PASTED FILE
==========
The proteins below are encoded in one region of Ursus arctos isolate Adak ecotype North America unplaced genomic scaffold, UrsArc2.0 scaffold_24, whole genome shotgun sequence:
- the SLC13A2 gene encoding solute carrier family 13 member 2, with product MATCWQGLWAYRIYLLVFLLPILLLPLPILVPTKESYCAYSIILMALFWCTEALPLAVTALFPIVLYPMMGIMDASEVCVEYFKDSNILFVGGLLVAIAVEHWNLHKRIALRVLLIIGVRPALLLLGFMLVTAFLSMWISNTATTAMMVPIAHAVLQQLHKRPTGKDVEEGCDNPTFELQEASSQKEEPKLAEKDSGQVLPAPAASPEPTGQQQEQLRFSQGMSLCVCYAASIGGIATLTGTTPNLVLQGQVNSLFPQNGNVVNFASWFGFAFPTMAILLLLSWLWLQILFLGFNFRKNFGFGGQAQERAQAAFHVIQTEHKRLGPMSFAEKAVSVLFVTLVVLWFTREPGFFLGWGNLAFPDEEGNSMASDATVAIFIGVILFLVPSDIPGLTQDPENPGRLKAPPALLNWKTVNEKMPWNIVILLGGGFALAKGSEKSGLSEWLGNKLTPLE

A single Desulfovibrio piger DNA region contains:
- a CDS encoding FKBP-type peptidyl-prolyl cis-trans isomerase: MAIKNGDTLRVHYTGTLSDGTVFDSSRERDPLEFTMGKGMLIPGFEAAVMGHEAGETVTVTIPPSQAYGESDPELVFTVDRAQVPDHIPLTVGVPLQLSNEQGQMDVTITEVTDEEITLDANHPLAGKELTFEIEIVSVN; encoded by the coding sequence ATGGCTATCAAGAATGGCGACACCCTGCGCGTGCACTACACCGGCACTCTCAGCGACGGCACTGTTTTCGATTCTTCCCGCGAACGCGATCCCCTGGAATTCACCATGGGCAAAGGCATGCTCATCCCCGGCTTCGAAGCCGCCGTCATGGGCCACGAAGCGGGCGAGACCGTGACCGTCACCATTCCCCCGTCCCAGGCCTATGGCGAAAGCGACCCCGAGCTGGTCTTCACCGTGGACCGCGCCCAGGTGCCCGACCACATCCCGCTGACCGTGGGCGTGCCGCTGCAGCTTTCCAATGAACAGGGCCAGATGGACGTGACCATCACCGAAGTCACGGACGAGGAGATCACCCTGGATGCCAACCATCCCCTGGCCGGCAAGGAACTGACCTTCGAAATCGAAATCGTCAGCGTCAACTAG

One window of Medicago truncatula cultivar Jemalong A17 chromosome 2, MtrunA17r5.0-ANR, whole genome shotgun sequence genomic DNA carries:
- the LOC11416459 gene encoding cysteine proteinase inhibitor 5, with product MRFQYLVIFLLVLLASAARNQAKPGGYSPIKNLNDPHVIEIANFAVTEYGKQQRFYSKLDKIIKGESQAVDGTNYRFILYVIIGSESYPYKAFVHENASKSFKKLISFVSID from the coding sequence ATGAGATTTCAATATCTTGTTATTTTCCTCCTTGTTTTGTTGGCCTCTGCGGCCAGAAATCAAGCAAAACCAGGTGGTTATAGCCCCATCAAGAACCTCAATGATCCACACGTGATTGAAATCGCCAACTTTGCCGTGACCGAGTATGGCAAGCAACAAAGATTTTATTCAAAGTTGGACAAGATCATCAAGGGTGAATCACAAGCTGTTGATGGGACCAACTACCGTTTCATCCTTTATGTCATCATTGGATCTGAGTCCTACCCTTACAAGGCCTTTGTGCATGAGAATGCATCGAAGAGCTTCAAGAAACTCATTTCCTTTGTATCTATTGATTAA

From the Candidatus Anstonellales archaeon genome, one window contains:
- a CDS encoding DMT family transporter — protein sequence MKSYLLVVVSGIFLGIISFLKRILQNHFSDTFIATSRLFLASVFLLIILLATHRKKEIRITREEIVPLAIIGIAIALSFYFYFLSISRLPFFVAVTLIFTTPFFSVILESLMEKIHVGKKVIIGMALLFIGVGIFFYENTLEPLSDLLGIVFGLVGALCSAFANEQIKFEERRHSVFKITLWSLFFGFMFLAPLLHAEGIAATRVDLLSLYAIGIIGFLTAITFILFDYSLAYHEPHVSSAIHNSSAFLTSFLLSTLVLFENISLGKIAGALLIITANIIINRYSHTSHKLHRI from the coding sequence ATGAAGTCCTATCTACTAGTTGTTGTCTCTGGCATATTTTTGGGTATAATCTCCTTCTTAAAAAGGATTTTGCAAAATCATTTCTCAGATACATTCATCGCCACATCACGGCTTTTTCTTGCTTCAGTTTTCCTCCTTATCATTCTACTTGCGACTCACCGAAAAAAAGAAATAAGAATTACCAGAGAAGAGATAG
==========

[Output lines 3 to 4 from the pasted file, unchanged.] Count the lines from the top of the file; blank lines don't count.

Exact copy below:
A single Desulfovibrio piger DNA region contains:
- a CDS encoding FKBP-type peptidyl-prolyl cis-trans isomerase: MAIKNGDTLRVHYTGTLSDGTVFDSSRERDPLEFTMGKGMLIPGFEAAVMGHEAGETVTVTIPPSQAYGESDPELVFTVDRAQVPDHIPLTVGVPLQLSNEQGQMDVTITEVTDEEITLDANHPLAGKELTFEIEIVSVN; encoded by the coding sequence ATGGCTATCAAGAATGGCGACACCCTGCGCGTGCACTACACCGGCACTCTCAGCGACGGCACTGTTTTCGATTCTTCCCGCGAACGCGATCCCCTGGAATTCACCATGGGCAAAGGCATGCTCATCCCCGGCTTCGAAGCCGCCGTCATGGGCCACGAAGCGGGCGAGACCGTGACCGTCACCATTCCCCCGTCCCAGGCCTATGGCGAAAGCGACCCCGAGCTGGTCTTCACCGTGGACCGCGCCCAGGTGCCCGACCACATCCCGCTGACCGTGGGCGTGCCGCTGCAGCTTTCCAATGAACAGGGCCAGATGGACGTGACCATCACCGAAGTCACGGACGAGGAGATCACCCTGGATGCCAACCATCCCCTGGCCGGCAAGGAACTGACCTTCGAAATCGAAATCGTCAGCGTCAACTAG